Apple has appointed ex-Adobe and Yahoo exec Todd Teresi to take the helm of iAd in hopes he can inject some life into the wayward network. According to industry execs that could be just what the doctor ordered, provided he gets to work proving the product’s effectiveness rather than relying on the Apple brand to shift inventory.
“Todd’s background, having been a part of tech and publishers side, is a really nice confluence of experiences that could really help them better address the brand and agency marketplace,” said Chia Chen, mobile marketing leader at Digitas. “The hiring of somebody with his experience in dealing with agencies is a really good sign.”
Paul Gelb, mobile practice lead at Razorfish agreed that Teresi’s range of experience should equip him to make some intelligent decisions about the direction of the product, but he stressed that changes are needed if it wants to remain a serious mobile ad player. “There’s an opportunity to make iAd extremely successful, but the success of iAd over the next year or two will depend largely on what they do over the next six months,” he said. “There needs to be a discussion about where they’re going.”
When Apple launched the iAd in 2010, it did so amid a wave of hype, which helped it sell launch campaigns to advertisers including Disney, Unilever and other major brands. But as the excitement died down, so too did advertiser interest, which was instead piqued by the more established alternatives on offer by rival networks. According to estimates from IDC, iAd attracted more revenue in the past six months of 2010 than it did throughout all of last year, for example.
According to Chen, the biggest single improvement Apple can make is its ability to demonstrate return on investment and provide agencies with the metrics they’re used to dealing with from other digital channels. “The first thing they need to do is figure out how to prove the value proposition. If I were Todd I would make sure I marshaled substantial resources into putting that case together and being able to prove to advertisers how effective this stuff really is.”
Emarketer analyst Noah Elkin expressed similar views, but suggested Teresi’s background would help him do just that. “Todd seems much more focused on the publisher side and the quantitative side. In many ways, he’s been more exposed to the business side of advertising and not necessarily the creative, so this could present an opportunity to reposition the product slightly.”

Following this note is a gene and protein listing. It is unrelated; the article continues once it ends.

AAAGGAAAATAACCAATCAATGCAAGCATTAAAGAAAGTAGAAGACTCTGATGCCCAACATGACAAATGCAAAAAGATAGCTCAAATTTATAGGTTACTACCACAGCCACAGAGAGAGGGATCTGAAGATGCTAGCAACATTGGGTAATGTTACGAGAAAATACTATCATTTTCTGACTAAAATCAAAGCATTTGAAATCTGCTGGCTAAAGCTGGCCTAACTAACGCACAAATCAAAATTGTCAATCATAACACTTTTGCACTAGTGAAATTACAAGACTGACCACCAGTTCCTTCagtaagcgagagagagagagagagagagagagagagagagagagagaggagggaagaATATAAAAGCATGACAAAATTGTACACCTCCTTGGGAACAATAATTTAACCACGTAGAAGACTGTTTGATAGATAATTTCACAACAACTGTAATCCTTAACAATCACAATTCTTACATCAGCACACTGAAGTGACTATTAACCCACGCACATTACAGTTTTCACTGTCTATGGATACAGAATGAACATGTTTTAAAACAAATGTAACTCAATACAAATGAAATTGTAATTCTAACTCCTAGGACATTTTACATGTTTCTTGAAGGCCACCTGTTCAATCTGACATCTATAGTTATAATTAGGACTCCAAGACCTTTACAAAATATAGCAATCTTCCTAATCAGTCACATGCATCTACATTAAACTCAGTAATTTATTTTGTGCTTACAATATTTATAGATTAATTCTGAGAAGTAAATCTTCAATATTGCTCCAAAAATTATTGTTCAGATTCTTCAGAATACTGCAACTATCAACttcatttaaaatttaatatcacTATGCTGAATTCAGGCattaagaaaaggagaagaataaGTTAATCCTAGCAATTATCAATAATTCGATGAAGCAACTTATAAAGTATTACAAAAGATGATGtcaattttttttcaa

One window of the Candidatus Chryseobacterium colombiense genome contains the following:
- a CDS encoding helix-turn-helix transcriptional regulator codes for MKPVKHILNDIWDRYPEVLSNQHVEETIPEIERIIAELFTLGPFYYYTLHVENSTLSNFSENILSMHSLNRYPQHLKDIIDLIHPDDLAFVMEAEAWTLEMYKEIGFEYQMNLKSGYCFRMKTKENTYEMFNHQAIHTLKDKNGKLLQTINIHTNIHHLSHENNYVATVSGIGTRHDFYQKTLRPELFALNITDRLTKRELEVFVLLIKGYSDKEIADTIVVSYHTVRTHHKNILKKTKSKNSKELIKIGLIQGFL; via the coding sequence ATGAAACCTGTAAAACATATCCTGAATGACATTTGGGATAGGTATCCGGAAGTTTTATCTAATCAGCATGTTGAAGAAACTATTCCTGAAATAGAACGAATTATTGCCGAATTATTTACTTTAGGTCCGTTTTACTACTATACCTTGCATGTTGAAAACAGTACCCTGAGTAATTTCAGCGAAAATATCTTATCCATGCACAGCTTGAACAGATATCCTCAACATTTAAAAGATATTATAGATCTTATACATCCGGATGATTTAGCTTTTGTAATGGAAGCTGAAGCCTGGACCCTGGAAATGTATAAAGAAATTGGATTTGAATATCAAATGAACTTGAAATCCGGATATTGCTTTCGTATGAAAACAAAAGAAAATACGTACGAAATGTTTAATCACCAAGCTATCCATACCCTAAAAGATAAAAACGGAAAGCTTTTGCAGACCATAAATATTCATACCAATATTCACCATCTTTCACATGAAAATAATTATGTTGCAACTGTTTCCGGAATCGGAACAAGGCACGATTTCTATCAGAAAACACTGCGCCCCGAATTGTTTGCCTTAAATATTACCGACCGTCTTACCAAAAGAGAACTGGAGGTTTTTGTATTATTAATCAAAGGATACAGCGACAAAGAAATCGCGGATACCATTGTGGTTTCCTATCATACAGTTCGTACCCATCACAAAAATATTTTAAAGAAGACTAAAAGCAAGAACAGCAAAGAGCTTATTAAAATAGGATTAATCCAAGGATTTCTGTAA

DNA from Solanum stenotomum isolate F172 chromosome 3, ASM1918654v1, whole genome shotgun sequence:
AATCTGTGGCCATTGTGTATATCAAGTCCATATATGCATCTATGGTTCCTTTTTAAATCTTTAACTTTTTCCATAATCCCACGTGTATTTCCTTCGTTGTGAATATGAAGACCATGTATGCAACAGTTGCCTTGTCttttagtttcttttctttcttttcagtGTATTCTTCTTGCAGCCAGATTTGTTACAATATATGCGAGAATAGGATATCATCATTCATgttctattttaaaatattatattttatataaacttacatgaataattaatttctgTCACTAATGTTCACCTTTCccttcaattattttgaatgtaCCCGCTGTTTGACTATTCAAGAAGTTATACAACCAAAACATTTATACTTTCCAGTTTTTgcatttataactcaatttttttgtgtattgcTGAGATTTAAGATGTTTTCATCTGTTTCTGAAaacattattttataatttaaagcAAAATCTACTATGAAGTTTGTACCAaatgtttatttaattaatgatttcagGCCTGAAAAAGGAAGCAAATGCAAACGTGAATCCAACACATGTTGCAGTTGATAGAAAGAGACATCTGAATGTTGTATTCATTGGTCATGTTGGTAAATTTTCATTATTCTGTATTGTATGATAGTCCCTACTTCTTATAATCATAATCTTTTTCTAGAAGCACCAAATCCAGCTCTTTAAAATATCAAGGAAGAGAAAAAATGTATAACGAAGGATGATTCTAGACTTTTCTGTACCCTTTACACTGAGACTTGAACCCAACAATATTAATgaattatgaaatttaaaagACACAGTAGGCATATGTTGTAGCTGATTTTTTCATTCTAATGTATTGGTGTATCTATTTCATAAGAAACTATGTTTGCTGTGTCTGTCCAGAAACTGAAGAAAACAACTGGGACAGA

When iAd launched, its main proposition to the market was its advanced creative capabilities, which it hoped would attract big-brand ad dollars previously associated with channels such as TV. But the rest of the market soon caught up, offering similar opportunities at cheaper price points, and often better metrics. “One of the things we’ve associated with digital has always been measurability, even with brand campaigns,” Elkin explained.
Another factor that continues to hurt the iAd’s appeal is the lack of transparency that surrounds it. Advertisers want access to third-party information on where their ads ran and around engagement metrics, for example. “If I were in his position, I would focus on transparency,” said Gelb. “I’d work out a way to get to a place where there could be third-party tags in these units, to verify and also to integrate with how they’re measuring media elsewhere.”
Ultimately, Apple needs to do a better job including itself in the ecosystem all around. It’s learned the hard way that the closed approach it takes with its hardware and software products just won’t work in media, but the appointment of Teresi, and the hire of former MEC exec Carrie Frolich to head up agency relations appears to indicate an awareness of that fact.
Chen argued that it would benefit from taking a more collaborative role with advertisers. “They need should be helping us all figure out the best ways to use the product,” he said.
As Elkin put it, “Apple needs to talk about it a lot more publicly if they really want to invigorate it. iAd is due for some face time.”
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